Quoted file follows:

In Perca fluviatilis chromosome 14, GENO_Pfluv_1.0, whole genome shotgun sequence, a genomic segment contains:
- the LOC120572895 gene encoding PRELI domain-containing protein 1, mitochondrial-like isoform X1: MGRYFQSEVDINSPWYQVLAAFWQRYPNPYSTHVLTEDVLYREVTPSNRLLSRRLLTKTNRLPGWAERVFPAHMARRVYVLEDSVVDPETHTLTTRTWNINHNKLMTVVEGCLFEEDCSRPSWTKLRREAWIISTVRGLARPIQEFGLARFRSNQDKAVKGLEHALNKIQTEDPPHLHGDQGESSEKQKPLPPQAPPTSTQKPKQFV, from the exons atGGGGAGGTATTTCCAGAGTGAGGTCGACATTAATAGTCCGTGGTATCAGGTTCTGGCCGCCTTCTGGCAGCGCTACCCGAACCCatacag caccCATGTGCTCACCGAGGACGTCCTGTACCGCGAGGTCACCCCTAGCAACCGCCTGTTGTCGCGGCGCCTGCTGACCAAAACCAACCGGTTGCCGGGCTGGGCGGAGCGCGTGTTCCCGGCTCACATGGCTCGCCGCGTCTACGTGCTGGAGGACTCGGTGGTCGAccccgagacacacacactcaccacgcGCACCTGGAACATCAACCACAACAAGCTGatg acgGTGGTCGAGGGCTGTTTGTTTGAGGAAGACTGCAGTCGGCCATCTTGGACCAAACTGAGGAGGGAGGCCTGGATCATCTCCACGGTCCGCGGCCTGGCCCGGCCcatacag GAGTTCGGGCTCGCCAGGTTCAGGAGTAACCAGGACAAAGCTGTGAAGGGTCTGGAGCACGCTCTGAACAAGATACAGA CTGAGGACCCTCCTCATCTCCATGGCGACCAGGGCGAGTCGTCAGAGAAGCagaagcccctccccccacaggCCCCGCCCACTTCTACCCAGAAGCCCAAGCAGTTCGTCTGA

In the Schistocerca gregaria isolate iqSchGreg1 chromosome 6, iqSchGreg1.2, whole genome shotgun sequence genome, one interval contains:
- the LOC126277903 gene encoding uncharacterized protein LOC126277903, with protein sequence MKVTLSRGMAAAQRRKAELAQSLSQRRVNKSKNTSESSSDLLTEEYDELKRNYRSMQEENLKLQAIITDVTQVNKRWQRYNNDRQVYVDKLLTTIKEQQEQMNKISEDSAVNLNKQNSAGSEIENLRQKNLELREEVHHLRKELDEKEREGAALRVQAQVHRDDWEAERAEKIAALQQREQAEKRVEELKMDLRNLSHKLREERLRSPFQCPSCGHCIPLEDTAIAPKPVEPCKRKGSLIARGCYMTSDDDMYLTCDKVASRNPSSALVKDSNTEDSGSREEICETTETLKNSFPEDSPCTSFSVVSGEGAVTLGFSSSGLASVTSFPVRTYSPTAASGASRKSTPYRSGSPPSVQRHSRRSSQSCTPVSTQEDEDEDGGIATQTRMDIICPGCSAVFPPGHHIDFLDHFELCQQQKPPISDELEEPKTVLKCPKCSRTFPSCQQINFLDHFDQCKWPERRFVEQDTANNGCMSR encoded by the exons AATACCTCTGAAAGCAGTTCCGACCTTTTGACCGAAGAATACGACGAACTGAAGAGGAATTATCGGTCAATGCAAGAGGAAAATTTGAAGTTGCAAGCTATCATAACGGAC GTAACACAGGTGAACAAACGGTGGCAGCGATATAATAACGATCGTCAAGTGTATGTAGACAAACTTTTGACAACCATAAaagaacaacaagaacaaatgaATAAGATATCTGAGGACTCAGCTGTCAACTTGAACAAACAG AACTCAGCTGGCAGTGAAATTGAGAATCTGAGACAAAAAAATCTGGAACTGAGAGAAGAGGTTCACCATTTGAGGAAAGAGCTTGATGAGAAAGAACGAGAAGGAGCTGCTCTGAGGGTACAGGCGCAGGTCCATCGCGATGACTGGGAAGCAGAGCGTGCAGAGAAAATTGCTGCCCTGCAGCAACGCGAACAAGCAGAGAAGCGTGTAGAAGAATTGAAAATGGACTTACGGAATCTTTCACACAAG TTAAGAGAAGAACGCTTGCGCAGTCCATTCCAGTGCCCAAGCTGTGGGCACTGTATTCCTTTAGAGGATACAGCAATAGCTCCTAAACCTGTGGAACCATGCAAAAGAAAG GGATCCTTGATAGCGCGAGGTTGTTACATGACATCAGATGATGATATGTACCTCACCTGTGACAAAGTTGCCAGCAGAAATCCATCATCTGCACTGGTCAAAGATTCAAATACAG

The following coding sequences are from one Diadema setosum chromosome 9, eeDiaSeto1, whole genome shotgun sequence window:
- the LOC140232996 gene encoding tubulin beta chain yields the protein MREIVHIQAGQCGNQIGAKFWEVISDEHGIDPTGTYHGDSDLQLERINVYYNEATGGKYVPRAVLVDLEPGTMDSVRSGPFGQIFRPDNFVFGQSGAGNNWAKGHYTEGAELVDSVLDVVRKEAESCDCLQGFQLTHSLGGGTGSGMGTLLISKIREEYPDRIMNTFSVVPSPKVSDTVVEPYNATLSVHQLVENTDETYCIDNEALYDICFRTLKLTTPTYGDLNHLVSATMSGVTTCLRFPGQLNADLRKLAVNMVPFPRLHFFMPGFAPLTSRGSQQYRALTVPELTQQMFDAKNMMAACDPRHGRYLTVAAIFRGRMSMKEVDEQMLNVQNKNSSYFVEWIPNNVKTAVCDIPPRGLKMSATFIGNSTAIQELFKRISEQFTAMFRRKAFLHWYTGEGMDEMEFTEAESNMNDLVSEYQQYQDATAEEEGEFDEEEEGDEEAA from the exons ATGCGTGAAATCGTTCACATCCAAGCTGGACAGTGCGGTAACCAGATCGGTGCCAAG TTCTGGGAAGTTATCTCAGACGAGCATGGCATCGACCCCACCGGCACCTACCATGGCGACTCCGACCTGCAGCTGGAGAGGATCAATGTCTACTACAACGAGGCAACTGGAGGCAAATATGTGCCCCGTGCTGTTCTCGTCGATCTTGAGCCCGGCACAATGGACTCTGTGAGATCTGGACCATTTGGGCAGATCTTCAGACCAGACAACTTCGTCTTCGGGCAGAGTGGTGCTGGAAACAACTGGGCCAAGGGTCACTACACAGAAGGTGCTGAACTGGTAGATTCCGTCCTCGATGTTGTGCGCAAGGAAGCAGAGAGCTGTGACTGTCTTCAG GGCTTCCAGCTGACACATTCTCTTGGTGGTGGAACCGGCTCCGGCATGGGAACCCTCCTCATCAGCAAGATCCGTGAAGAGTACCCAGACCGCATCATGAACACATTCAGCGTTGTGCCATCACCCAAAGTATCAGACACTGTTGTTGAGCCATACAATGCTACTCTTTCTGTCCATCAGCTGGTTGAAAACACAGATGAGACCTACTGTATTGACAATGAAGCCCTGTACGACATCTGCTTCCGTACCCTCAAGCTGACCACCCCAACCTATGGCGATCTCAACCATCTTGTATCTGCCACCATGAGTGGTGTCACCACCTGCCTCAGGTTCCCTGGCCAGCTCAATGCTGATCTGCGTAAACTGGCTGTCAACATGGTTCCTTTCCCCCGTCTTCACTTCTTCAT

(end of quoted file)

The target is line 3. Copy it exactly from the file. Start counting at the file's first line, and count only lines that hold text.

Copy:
In the Schistocerca gregaria isolate iqSchGreg1 chromosome 6, iqSchGreg1.2, whole genome shotgun sequence genome, one interval contains: